[An evergreen reminder: I am a white woman writing about racism so I might share with other white people what I learn—mostly what I learn from people of color—so we can all work toward societal transformation, liberation.]
“What actions do we take to help dismantle white supremacy?” I asked my nearly-10-year-old to help me brainstorm for this post. Of course, I already know a lot of the things I do on a daily basis, but I’d say 90 percent of the racial justice work I do is mostly internal or bit by bit with other individual white people. I know that internal and individual work is an essential part of the process of recreating our systems, but I want to share in this post actual actions I take as a white woman in this work.
I suggested to my daughter that our listening (and re-listening) to and discussing the “Seeing White” podcast series by Scene On Radio was an action we are taking. She disagreed because, she said, “That’s not action, that’s just education and learning.” She has a point. I want to get beyond the stuff I’ve talked about before in this space; I’ve already talked about self-education, reading and learning from people of color, and (as the kids say today) “diving deeper“ into my own inner world’s messy complicity in white supremacy to shed the garbage and be in the world differently.
One more thing I want to address before I share some of the actions I take is how uncomfortable it makes me to tell you about it. The magnitude of racial injustice in the United States is so vast, whatever I do will not be “enough” if I look at it through a white supremacist lens. Meaning, the perfectionism and the discomfort I feel is a part of what keeps be from sharing. I also don’t want to seem like a “show off.” I return to this document describing “white supremacy culture” very frequently when I’m feeling blocked. I see how white supremacy is keeping me quiet, I assess the context (have I been invited to share?), and I move through the fears.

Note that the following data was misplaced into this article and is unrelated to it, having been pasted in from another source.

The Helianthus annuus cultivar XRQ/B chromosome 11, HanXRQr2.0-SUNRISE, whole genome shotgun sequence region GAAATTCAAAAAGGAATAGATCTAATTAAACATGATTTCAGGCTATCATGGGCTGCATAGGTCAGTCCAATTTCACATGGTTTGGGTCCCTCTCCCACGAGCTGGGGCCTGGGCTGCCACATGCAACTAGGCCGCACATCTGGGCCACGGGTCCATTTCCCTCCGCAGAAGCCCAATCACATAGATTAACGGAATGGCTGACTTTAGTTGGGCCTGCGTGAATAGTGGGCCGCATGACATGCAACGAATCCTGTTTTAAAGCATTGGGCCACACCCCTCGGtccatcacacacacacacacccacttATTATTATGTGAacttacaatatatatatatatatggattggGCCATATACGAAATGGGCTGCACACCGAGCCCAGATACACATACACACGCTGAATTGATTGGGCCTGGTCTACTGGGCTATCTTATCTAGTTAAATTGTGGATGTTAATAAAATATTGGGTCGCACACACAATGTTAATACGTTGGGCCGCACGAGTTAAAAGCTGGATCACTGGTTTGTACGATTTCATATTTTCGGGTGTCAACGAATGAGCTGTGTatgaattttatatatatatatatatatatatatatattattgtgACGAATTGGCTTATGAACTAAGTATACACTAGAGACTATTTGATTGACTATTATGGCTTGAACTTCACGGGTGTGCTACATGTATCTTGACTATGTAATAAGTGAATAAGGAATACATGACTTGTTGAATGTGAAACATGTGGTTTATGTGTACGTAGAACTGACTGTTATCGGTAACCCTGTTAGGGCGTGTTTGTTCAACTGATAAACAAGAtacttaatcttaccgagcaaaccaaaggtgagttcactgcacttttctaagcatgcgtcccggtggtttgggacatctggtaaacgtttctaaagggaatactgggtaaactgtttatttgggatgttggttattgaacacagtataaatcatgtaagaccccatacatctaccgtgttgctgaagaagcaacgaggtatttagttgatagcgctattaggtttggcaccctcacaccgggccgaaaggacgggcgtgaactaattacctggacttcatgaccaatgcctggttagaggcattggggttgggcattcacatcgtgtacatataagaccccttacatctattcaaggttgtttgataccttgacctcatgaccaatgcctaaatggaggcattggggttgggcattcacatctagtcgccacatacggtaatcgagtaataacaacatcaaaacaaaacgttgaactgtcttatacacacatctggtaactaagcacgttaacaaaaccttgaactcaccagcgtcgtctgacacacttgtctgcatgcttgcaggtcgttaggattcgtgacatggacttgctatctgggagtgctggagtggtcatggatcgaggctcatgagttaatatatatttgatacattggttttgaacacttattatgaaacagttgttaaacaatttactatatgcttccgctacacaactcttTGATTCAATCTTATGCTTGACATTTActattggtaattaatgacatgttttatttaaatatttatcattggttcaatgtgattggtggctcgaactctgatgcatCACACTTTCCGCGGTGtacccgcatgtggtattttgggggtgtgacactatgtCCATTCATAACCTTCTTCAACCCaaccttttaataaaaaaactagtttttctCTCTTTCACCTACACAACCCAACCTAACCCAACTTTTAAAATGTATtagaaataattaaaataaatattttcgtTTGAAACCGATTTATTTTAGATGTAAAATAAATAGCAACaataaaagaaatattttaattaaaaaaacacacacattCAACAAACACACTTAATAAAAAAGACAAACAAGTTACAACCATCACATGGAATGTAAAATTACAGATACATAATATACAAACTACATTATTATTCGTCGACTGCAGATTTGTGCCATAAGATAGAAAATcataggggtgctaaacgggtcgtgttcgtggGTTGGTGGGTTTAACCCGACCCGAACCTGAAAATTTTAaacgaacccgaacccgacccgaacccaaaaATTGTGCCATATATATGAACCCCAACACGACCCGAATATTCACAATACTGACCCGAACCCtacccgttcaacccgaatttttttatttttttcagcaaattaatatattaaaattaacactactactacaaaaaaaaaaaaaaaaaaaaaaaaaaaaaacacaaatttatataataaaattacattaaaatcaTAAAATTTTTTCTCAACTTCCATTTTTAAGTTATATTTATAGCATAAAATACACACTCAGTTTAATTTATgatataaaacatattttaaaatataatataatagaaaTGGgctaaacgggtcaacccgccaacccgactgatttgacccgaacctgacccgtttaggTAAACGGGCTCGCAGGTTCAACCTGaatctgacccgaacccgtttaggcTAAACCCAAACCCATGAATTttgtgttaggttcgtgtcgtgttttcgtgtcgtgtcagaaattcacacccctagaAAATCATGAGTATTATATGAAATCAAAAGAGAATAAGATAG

What actions do I take to help dismantle white supremacy? Some of what I do is:
- set aside several (usually five to 10) hours each month to do pro-bono grant winning or other consulting services for people of color who are engaged in systemic change work;
- risk being seen as the “Debbie Downer” just about everywhere I go. For example, when I catch us white people falling into some of our patterns—such as believing we’re the “good ones” so it’s okay to politely coerce people of color to join our activities before we’re ready or safe for them—I find the courage to say something and help our white people groups take steps back and look at ourselves;
- share resources with my daughters’ teachers and offer to help. I am so grateful that both of my daughters’ schools are doing great work in racial justice, but part of dismantling white supremacy is not being alone in the work, so sharing resources and offering help is a part of that;
- attend events and participate in workshops geared toward helping us white people do better, such as Racial Justice and the Beloved Community (New England Yearly Meeting [Quakers]), or Tell Me the Truth: Exploring the Heart of Cross-Racial Conversations with our own Shay Stewart-Bouley and Debby Irving (author of Waking Up White);
- hold a bi-monthly “whiteness class” with my daughters where we explore what it means to be white. If whiteness means oppression and greed and self-centeredness—and history shows that it does—how can we be white and good? (It’s possible, but it doesn’t happen without effort). We listen to podcasts or watch movies and discuss, we set our own “homework” assignments and check in with each other about what we’re working on, and, most of all, we practice talking about racism and whiteness. We also notice how easy it is to let our good intentions slide because racial justice work can seem like it’s not “life or death.” We keep making the time for it.
There. I’ve done it. I’ve shared with you some of the actions I take on a very regular basis to help dismantle white supremacy. I hope these examples can be helpful for you white readers. I’d also recommend looking at this list or this program/workbook for other ideas that might work in your own life.
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